Traffic Jam for Toddlers

Delivery Method: 

Teachers and parents generally expect gross motor play to strengthen young children’s physical development. Perhaps less expectedly, gross motor play with large objects also affords young toddlers opportunities to increase their awareness of peers, to experience a sense of membership in a social group, and to nurture early friendships.

In this Videative, two young toddlers play a highly social game of pushing large wooden boxes across a gymnasium floor. Along the way, they are challenged to solve problems that arise from the physical obstacles around them, as well as from encounters with their peers. More children soon join in the game, and the toddlers find themselves in the midst of a traffic jam.

See how the boys’ game has captured the attention of a nearby girl. As a strategy for joining the game, the girl decides to imitate what the boys are doing - she begins pushing an available wooden box. Notice how she pauses to observe as one boy pushes his box toward the center of the gymnasium. Sensing that the action of the game may be getting away from her, the girl abandons the wooden box at the perimeter of the gymnasium and excitedly runs to another available box located close by the boys. Watch as three toddlers momentarily experience pushing their boxes at the same time. Note how the smooth surface of the gymnasium floor supports the children’s ability to successfully move these large boxes. See how one boy encounters an obstacle (carpet) and watch carefully as he cleverly maneuvers his box away from the curled carpet and then changes direction. Just as he does so, the girl encounters a different type of obstacle. Her box bumps up against the raised seam of the wooden floor. The busy action of the game invites a fourth toddler to join. He too, pushes his box until it bumps up against the raised seam of the floor. How do you think the children might solve this new problem? Do you think the challenge could encourage them to work together?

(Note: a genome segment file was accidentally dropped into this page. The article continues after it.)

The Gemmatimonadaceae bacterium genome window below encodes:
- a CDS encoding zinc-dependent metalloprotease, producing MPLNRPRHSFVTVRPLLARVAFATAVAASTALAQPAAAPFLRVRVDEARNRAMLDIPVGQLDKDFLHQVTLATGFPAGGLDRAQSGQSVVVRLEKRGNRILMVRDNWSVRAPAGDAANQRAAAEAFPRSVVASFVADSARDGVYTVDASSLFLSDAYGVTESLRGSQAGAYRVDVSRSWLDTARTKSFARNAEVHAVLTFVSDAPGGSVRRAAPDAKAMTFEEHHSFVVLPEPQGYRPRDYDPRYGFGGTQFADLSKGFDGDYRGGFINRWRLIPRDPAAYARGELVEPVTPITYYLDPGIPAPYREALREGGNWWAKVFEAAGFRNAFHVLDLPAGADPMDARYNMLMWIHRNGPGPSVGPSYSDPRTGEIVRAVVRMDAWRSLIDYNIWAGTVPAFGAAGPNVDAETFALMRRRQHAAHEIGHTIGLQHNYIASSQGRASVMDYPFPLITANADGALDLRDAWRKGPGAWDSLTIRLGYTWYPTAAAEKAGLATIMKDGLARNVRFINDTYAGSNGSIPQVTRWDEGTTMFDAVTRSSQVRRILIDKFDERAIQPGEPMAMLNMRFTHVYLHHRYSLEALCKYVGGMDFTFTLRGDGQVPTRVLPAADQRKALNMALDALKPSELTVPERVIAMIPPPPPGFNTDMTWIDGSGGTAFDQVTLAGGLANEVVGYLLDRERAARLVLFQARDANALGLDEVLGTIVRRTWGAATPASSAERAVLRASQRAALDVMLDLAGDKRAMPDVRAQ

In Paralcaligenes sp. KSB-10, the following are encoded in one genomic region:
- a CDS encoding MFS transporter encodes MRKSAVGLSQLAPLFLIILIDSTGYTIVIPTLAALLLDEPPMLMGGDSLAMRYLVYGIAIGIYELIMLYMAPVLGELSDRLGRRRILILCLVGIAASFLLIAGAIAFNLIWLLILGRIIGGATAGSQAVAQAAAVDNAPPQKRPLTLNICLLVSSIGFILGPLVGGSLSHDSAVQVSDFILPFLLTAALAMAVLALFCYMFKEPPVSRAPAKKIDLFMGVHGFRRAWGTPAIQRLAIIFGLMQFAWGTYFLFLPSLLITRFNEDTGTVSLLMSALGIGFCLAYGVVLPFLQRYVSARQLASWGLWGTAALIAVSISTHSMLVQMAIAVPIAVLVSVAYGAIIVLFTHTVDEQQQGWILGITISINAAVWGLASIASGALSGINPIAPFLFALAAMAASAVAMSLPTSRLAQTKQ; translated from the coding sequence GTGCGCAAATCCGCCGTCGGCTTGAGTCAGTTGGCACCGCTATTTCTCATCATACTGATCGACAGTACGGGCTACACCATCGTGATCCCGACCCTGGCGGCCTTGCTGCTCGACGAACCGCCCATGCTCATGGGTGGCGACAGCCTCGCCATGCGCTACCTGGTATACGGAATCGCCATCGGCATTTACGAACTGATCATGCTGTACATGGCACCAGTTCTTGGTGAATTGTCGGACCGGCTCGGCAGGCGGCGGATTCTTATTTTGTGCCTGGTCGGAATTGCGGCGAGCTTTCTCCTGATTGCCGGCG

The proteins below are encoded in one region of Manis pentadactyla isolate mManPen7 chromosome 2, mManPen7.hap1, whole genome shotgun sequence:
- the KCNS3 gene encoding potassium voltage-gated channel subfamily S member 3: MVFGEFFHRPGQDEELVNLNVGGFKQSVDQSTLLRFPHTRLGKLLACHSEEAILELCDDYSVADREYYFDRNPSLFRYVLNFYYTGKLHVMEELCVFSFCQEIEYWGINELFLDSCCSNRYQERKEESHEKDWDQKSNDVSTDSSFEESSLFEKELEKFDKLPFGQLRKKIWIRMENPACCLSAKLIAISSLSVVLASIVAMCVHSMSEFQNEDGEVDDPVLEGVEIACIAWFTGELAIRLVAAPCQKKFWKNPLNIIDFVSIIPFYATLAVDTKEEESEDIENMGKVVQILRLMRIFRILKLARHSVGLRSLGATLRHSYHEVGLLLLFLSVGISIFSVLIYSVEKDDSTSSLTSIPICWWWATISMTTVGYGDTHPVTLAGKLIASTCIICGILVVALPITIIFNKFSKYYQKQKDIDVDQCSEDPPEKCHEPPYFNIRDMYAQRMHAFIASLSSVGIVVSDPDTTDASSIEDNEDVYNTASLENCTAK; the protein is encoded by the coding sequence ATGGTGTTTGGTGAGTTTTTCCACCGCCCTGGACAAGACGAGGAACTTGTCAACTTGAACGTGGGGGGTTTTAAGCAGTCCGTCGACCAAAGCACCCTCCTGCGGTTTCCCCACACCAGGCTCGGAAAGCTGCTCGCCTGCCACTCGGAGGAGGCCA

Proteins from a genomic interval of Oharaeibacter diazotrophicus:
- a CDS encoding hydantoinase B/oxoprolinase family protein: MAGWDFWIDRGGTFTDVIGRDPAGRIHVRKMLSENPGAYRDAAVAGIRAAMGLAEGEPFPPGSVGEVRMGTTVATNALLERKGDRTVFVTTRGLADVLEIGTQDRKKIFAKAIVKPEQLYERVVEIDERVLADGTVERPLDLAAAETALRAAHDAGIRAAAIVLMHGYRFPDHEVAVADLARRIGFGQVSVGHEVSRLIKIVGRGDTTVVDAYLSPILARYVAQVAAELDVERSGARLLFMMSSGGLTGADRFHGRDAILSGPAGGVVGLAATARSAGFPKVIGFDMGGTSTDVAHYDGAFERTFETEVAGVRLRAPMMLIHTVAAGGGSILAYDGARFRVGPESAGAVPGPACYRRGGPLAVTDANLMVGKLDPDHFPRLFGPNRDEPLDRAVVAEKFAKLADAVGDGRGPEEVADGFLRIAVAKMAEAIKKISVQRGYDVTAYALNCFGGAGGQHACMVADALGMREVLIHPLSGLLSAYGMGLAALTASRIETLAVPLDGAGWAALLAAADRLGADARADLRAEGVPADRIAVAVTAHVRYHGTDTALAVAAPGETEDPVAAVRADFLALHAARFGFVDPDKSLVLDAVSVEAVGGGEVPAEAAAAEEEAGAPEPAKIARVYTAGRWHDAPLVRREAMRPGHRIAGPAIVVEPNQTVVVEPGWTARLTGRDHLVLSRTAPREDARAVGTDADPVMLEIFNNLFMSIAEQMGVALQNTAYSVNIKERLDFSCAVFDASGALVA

Keywords: Ones, Push Toy, Child-Child, Movement, Imitation, Friendship, videative

Length of videative: 16 text pages, 29 video subclips
Length of stand-alone master video clip: 4 minutes, 23 seconds